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Investigating position group strengths and weaknesses in the 2023 NFL Draft

Tuscaloosa, Alabama, USA; Utah State Aggies offensive lineman Alfred Edwards (72) blocks against Alabama Crimson Tide linebacker Will Anderson Jr. (31) at Bryant-Denny Stadium. Mandatory Credit: Gary Cosby Jr.-USA TODAY Sports

  • 2023 NFL Draft is deep with edge rushers: With 13 edge defenders in PFF's top 50, this year's EDGE class could be one of the best in recent memory.
  • Wide receiver has less blue-chip talent: After a couple years of record-breaking wide receiver classes, this year's group isn't as stacked with Round 1 talent.
  • Good year to need a QB: This year's quarterback class appears to be fairly strong when compared with the last eight drafts.
Estimated reading time: 7 minutes

With the NFL's postseason concluded, the offseason has officially started and draft season is in full swing. As every team tries to improve over the next few months, it’s time to look at the most talented positions in this year’s draft.

Now, we take an initial look at how strong this year’s draft class shapes up to be at each position compared to the last eight years. With more data and information on prospects coming in, we will review this analysis after the NFL Scouting Combine and during the final weeks leading up to the draft.

Overview of positional strength

We will measure each position's strength in a draft class by draft capital allocated to the position. To quantify draft capital, we use our own PFF WAR draft chart. You can find a more detailed explanation in last year’s version of this article.

Concretely, we will compare the draft capital allocated to each position in the last eight drafts to the (projected) draft capital allocated to each position in this year’s draft, assuming that the draft picks are exactly like the positions in PFF's big board. Of course, this will not be the case, but as of now, it’s the natural way to measure the strength of each position in a way that is comparable to the actual drafts from past years.

Here is the overview of offensive positions:

The last three drafts have broken records in terms of how many wide receivers came off the board early — most of which haven’t disappointed in the NFL. This year might be different, as we are currently looking at a class with only five or six top-50 prospects, as opposed to last year when six wide receivers went off the board within the first 18 picks.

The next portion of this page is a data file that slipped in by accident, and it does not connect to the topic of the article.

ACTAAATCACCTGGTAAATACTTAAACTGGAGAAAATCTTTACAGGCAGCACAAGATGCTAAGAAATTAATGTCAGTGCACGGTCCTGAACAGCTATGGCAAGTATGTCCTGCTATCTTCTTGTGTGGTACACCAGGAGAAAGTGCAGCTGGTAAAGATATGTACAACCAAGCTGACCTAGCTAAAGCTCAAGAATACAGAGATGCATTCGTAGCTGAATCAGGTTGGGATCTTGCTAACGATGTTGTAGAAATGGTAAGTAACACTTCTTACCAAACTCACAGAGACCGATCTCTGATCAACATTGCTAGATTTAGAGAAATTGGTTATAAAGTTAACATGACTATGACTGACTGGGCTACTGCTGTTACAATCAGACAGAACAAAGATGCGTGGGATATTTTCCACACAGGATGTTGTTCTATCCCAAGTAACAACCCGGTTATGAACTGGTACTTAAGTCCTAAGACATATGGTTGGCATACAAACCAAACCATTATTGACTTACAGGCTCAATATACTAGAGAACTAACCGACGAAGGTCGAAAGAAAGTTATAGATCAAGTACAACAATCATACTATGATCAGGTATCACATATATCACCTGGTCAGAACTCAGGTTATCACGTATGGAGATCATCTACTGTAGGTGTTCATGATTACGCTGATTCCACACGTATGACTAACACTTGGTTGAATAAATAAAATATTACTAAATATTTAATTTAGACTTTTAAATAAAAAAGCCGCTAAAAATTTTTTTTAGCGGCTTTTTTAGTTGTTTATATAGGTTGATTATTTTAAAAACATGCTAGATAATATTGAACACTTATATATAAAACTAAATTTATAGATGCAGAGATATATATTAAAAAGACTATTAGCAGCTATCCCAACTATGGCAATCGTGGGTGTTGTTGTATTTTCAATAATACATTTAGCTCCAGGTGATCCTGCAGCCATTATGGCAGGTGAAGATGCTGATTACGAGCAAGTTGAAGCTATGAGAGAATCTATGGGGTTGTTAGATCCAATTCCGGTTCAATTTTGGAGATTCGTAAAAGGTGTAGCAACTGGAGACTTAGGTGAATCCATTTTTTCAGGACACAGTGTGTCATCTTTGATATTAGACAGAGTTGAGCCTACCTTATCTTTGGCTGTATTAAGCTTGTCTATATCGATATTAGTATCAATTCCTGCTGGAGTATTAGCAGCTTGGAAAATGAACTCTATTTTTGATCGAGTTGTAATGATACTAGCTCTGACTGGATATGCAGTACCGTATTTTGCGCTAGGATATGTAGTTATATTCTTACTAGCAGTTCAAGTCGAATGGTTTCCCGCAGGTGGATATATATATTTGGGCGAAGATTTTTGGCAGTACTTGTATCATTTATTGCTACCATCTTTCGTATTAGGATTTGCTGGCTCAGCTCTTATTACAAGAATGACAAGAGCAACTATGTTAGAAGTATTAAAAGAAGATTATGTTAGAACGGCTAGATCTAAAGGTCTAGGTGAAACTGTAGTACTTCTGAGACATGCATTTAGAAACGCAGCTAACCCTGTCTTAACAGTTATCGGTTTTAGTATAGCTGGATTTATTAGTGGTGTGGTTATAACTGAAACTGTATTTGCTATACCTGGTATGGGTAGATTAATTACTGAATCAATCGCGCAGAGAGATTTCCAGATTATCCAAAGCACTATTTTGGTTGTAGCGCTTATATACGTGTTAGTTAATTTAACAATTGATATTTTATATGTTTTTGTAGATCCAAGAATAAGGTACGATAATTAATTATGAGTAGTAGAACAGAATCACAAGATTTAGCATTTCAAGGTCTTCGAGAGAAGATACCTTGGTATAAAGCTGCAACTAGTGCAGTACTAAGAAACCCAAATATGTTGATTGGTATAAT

Another position group that looks much bleaker than last year is the interior offensive line. The 2022 NFL Draft featured three consensus first-round talents in Tyler Linderbaum, Kenyon Green and Zion Johnson. This year, O’Cyrus Torrence is currently the only borderline first-round talent.

We proceed with the overview for the defensive positions:

Edge rushers strike out on this chart, which is not surprising given that PFF's big board currently features 13 edge rushers in top 50, including seven in the top 32.

On the other side of the spectrum, linebackers shape up to be a fairly weak position in this year’s draft, as it might be completely void of first-round talent with Daiyan Henley currently being the top-ranked linebacker (No. 38) on PFF's big board.

A deeper look can help make draft decisions

The overview is definitely nice to have, but when a team has the 25th overall pick, it's important to know whether a certain position is strong because there is a lot of top-15 talent and a deep Day 2 or whether the position is strong because of several late first-round prospects that would most likely be available when the team is on the clock.

For that reason, we are creating charts that show the available talent for each individual position at each point in the draft and compare it to the last eight drafts' ceiling, floor and average.

We start with the most important position — quarterback.

The chart consists of three lines and a series of points. The blue (middle line) describes how many quarterbacks have been taken on average with the first “X” selections in the last eight drafts. The green (top) line describes the maximum of quarterbacks taken with the first “X” selections in the last eight drafts and the orange (bottom) line describes the minimum number.


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